Statistical analysis was performed to determine if these changes were statistically significant. Prior to surgery, the average FFI was 123.2 (SD=22.3), as compared to 91.0 (SD=40.7). The difference was strongly significant with p=0.003. The average BFS prior to surgery was 55.4 (SD=13.8), and the BFS after surgery was 45.4 (SD=16.2). This difference was also statistically significant with p=0.012.
This retrospective study regarding the use of amniotic membranes as transplants to restore natural sheathing or covering between the tendon, peritendonous structures, and overlying skin in order to help prevent post-operative adhesions at the surgery site generated data which is generally consistent with prior animal studies of amniotic membranes as transplants to help prevent post-operative adhesions.
In the canine laminectomy model (Tao, Fan: Implantation of amniotic membrane to reduce postlaminectomy epidural adhesions; European Spine Journal: 2009, Published online) crosslinked amnion membranes (CAM) were used to help prevent post-operative adhesions. In that study, animals treated with amnion were observed to have a much weaker or nearly absent epidural adhesion. The white, slightly vascularized membrane was found between the dura matter and surrounding tissues to reduce scar intrusion. Furthermore, the CAM layer seldom adhered to the dura mater and was easily removed. Only a layer of fibrous tissue could be found between the CAM layer and dura mater in three samples [out of 24 total]. Of those animals with adhesions, the adhesions were mild and histologies of those adhesions showed that they were highly disorganized.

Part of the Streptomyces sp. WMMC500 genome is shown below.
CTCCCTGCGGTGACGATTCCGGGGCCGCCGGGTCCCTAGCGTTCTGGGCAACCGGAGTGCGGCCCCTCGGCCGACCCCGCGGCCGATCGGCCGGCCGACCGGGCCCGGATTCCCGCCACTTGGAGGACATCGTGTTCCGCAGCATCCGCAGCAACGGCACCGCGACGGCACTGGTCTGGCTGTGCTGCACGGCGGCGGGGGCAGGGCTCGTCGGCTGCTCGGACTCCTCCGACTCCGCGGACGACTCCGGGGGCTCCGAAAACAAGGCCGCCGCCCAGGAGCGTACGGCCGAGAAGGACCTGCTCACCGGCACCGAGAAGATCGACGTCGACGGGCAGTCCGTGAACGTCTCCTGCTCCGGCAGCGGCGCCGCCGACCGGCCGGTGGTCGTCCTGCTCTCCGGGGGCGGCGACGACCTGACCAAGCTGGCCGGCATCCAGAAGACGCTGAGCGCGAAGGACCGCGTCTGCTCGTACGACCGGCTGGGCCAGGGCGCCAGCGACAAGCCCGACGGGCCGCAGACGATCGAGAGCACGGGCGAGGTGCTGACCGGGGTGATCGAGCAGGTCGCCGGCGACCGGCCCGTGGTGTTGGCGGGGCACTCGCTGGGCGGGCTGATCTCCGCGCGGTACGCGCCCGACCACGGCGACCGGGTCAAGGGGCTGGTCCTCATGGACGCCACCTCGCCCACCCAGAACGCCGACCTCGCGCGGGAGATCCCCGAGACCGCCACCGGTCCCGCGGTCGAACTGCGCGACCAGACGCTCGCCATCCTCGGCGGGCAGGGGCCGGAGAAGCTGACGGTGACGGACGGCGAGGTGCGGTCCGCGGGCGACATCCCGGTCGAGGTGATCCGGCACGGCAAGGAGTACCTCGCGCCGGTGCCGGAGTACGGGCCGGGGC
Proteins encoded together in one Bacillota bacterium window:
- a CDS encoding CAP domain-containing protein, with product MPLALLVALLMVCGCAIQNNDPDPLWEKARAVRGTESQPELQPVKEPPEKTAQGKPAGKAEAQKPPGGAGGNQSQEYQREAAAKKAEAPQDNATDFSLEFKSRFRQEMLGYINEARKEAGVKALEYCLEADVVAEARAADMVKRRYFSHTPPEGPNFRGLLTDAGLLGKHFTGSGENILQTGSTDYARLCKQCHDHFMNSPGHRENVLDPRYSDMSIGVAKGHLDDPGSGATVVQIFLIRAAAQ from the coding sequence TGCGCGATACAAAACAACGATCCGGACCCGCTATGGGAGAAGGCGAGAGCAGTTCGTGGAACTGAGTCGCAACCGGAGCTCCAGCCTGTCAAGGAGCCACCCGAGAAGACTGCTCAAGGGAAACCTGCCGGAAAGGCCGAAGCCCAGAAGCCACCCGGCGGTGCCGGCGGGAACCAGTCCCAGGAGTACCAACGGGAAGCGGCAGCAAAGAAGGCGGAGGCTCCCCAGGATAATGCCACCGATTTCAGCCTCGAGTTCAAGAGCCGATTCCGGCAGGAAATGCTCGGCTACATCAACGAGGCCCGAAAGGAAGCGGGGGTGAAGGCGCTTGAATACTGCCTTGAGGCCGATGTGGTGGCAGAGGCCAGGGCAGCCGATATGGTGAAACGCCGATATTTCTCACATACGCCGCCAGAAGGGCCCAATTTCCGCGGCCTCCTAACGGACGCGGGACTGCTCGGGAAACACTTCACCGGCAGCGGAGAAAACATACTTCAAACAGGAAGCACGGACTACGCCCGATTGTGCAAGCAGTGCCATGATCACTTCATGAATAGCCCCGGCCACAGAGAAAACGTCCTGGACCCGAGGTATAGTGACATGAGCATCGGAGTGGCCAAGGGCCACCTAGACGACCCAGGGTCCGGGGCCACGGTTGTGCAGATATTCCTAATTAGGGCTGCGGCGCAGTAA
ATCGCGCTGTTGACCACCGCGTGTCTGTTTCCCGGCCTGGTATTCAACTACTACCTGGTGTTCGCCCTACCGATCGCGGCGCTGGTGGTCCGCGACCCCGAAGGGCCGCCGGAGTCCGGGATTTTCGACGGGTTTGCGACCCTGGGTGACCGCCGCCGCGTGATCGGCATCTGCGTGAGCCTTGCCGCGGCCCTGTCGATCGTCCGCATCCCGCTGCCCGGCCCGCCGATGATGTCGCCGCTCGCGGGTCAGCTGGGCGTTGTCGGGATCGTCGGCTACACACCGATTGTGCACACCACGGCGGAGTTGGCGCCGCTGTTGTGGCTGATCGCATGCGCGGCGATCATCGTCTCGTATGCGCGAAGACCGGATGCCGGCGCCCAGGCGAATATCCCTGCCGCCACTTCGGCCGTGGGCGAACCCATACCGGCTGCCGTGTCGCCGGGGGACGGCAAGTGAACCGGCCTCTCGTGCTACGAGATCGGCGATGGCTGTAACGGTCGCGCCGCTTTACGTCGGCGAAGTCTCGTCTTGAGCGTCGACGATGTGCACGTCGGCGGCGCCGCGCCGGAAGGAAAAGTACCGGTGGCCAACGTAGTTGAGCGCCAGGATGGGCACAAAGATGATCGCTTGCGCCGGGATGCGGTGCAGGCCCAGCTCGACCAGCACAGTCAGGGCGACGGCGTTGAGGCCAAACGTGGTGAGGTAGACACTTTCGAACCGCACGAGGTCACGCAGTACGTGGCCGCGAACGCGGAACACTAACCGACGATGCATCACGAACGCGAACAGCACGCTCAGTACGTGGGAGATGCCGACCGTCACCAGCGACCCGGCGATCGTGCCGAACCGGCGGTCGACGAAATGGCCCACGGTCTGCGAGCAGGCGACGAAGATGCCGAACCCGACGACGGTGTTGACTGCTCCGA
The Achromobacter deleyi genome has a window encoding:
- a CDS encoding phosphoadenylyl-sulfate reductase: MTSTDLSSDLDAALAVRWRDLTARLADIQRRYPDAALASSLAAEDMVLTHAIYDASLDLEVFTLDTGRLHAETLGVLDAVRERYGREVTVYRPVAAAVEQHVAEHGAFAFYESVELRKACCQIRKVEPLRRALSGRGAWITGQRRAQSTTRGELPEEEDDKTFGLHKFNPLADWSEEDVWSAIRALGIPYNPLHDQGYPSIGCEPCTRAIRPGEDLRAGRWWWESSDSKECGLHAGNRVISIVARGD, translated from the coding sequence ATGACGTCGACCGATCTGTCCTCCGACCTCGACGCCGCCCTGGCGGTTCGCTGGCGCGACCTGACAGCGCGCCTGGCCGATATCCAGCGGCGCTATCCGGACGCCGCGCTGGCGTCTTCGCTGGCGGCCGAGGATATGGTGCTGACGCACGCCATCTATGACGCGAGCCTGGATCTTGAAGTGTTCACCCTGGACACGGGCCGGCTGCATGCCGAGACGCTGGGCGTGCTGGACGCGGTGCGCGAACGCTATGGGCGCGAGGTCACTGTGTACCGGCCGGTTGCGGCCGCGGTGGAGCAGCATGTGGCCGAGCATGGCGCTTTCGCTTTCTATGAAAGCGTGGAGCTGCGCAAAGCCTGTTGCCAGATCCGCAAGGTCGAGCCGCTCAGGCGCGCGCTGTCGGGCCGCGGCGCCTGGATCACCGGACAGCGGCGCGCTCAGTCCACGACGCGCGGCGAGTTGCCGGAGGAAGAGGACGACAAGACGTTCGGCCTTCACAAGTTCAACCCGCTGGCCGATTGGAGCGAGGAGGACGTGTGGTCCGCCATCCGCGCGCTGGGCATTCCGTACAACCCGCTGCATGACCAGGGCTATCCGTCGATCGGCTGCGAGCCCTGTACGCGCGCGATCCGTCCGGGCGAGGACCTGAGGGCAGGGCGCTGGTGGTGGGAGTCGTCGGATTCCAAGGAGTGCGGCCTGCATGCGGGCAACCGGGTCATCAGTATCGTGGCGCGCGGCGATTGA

Amniotic membrane tissues are comprised of collagen type III, I, IV, V and VI and contain native and endogenous proteins and peptides. The structure and function of amniotic tissues is nearly id
|SOURCE AFCell Medical|
Copyright©2012 PR Newswire.
All rights reserved